Dealing with stress when working at home

Stress is causing a small knot in your stomach which won’t go away, it makes you crave junk food but all you get in return is heartburn.

There is a tenseness in your shoulders which sometimes spreads to your neck, giving you a headache. Occasionally it moves to your ribcage, making you feel like the air cannot get in.

Your inner voice keeps you awake at night, berating you with all the things you didn’t get done.

It is well known that stress has a direct impact on our health. Many people have difficult jobs and it’s not surprising that doctors or police need time off work due to stress.

But you don’t work for the police and you are not a doctor.

You have a good life. You have a home business and a lovely family. To outsiders, this sounds idyllic. What would you possibly have to be stressed about?

Let it go

Never feel guilty for getting stressed out. It’s caused by adrenalin, a prehistoric fight or flight response bought on by events you can’t control or a threat to your safety.

And yes I know it’s 2015 and it’s unlikely that you will come across a hungry tiger in your home office. I’m not daft. (If you do, don’t try the fight option).

Another inheritance from our hunter gather ancestors is the need to protect and provide for those we care about. Anything which prevents us doing that, not having enough money, not having enough time, is a direct threat to our role as provider and protector.

Work at home freedom?

You wanted to work from home so that you would have more time with your family, have a better life free from commuting, freedom from a boss. Yet you find yourself working longer hours, coping with demanding clients, constant interruptions and struggling to make ends meet.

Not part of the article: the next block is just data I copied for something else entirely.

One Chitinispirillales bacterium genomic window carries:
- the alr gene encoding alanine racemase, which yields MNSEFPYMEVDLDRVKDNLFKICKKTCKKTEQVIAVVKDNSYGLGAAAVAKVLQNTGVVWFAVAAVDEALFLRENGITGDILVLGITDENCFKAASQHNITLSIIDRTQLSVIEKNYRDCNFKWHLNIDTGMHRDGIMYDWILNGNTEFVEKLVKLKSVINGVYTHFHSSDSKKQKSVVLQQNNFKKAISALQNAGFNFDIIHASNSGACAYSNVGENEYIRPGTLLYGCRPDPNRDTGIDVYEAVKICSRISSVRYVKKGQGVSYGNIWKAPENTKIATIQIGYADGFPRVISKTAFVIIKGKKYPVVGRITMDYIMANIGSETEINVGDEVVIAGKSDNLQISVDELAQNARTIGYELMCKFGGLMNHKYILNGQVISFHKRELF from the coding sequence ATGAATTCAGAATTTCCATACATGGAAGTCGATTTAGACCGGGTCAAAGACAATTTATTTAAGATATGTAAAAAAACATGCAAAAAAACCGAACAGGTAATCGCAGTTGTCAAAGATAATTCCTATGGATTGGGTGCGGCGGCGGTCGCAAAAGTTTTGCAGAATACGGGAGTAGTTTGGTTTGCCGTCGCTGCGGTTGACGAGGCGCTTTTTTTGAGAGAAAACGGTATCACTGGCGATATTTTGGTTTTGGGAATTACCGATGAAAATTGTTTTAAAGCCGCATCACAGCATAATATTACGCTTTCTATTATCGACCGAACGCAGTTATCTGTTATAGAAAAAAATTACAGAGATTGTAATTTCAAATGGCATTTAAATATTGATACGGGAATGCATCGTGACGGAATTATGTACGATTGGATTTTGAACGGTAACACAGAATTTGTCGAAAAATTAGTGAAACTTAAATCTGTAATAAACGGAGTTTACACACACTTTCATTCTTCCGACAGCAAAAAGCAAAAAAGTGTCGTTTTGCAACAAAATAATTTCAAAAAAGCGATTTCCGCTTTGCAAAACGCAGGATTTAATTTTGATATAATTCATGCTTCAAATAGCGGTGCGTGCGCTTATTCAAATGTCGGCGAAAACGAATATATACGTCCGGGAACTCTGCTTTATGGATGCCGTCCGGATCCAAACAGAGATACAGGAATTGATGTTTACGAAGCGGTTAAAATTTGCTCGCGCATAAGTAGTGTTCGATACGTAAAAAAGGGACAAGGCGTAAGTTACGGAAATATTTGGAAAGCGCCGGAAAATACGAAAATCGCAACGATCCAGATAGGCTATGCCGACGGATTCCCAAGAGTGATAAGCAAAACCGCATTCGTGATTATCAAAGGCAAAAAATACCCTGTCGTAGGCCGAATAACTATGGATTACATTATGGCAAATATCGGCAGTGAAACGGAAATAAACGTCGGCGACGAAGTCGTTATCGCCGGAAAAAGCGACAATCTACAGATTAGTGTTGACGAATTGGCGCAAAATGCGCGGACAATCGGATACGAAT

The pressures from family don’t go away when you run a business from home… they get worse. Because you are always around they expect you to always be available. It’s impossible to be productive if you keep getting interrupted.

If your partner goes out to work, they may expect you to get things done around the house. Comments that the washing hasn’t been done or there are no shirts ironed simply piles on the guilt that you are not doing enough.

Friends think they can stop by for a chat because you are always home. They also ask for favours, as they don’t have the time. Asking you to wait in for a parcel, pick up some shopping, and even babysit.

Boundary setting with family and friends.

Being able to work flexibly is great, but you still need to set your working hours. Doing a bit here and there around the demands of others is no way to run a successful business. Tell friends that there are certain times when you are not available to them. Stop answering their calls in this time and don’t open the door. If they really are your friends, they will understand and want you to be successful.

If you have young children at home you may need to have them looked after by someone else whilst you work. As babies they may sleep for much of the day and allow you to get lots done. Will you be as productive with a hyper 2 year old who thinks sleep is for wimps? I know I wasn’t.